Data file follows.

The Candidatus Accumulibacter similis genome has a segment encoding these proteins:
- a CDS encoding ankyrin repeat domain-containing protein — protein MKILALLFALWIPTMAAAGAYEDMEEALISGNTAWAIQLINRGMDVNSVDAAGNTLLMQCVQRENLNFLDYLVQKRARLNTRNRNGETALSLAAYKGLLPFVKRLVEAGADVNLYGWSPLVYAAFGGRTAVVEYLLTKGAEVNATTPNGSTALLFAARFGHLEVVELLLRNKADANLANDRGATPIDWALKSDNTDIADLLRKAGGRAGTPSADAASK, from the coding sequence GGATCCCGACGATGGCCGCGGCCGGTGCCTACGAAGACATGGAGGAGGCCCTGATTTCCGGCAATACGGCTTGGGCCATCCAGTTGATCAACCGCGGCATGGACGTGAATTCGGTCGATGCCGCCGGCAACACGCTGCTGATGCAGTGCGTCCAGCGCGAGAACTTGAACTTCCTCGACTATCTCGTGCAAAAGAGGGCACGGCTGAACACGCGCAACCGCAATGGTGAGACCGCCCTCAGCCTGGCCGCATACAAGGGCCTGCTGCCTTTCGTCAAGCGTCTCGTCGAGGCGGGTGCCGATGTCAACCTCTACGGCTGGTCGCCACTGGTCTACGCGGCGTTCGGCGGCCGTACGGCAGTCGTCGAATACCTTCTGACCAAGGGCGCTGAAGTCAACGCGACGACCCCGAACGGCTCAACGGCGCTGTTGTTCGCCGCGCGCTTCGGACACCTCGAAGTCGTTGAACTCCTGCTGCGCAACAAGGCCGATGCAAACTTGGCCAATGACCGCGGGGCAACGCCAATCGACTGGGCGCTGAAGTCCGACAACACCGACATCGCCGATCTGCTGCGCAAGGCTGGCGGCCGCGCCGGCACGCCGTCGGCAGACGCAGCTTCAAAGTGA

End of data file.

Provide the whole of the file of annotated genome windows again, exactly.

The Candidatus Accumulibacter similis genome has a segment encoding these proteins:
- a CDS encoding ankyrin repeat domain-containing protein — protein MKILALLFALWIPTMAAAGAYEDMEEALISGNTAWAIQLINRGMDVNSVDAAGNTLLMQCVQRENLNFLDYLVQKRARLNTRNRNGETALSLAAYKGLLPFVKRLVEAGADVNLYGWSPLVYAAFGGRTAVVEYLLTKGAEVNATTPNGSTALLFAARFGHLEVVELLLRNKADANLANDRGATPIDWALKSDNTDIADLLRKAGGRAGTPSADAASK, from the coding sequence GGATCCCGACGATGGCCGCGGCCGGTGCCTACGAAGACATGGAGGAGGCCCTGATTTCCGGCAATACGGCTTGGGCCATCCAGTTGATCAACCGCGGCATGGACGTGAATTCGGTCGATGCCGCCGGCAACACGCTGCTGATGCAGTGCGTCCAGCGCGAGAACTTGAACTTCCTCGACTATCTCGTGCAAAAGAGGGCACGGCTGAACACGCGCAACCGCAATGGTGAGACCGCCCTCAGCCTGGCCGCATACAAGGGCCTGCTGCCTTTCGTCAAGCGTCTCGTCGAGGCGGGTGCCGATGTCAACCTCTACGGCTGGTCGCCACTGGTCTACGCGGCGTTCGGCGGCCGTACGGCAGTCGTCGAATACCTTCTGACCAAGGGCGCTGAAGTCAACGCGACGACCCCGAACGGCTCAACGGCGCTGTTGTTCGCCGCGCGCTTCGGACACCTCGAAGTCGTTGAACTCCTGCTGCGCAACAAGGCCGATGCAAACTTGGCCAATGACCGCGGGGCAACGCCAATCGACTGGGCGCTGAAGTCCGACAACACCGACATCGCCGATCTGCTGCGCAAGGCTGGCGGCCGCGCCGGCACGCCGTCGGCAGACGCAGCTTCAAAGTGA